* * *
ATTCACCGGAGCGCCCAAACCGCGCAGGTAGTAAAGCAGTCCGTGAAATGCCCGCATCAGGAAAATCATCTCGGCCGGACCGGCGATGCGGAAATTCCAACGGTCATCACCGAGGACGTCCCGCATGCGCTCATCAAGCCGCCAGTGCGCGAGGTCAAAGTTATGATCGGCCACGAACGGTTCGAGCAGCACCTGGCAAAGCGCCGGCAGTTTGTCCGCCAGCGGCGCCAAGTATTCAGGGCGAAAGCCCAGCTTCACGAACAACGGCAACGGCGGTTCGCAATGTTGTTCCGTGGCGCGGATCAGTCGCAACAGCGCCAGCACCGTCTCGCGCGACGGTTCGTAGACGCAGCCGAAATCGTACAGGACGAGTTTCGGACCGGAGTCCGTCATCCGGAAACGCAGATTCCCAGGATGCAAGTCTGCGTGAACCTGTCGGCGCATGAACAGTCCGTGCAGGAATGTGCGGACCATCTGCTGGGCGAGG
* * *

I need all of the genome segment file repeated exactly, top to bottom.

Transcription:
ATTCACCGGAGCGCCCAAACCGCGCAGGTAGTAAAGCAGTCCGTGAAATGCCCGCATCAGGAAAATCATCTCGGCCGGACCGGCGATGCGGAAATTCCAACGGTCATCACCGAGGACGTCCCGCATGCGCTCATCAAGCCGCCAGTGCGCGAGGTCAAAGTTATGATCGGCCACGAACGGTTCGAGCAGCACCTGGCAAAGCGCCGGCAGTTTGTCCGCCAGCGGCGCCAAGTATTCAGGGCGAAAGCCCAGCTTCACGAACAACGGCAACGGCGGTTCGCAATGTTGTTCCGTGGCGCGGATCAGTCGCAACAGCGCCAGCACCGTCTCGCGCGACGGTTCGTAGACGCAGCCGAAATCGTACAGGACGAGTTTCGGACCGGAGTCCGTCATCCGGAAACGCAGATTCCCAGGATGCAAGTCTGCGTGAACCTGTCGGCGCATGAACAGTCCGTGCAGGAATGTGCGGACCATCTGCTGGGCGAGG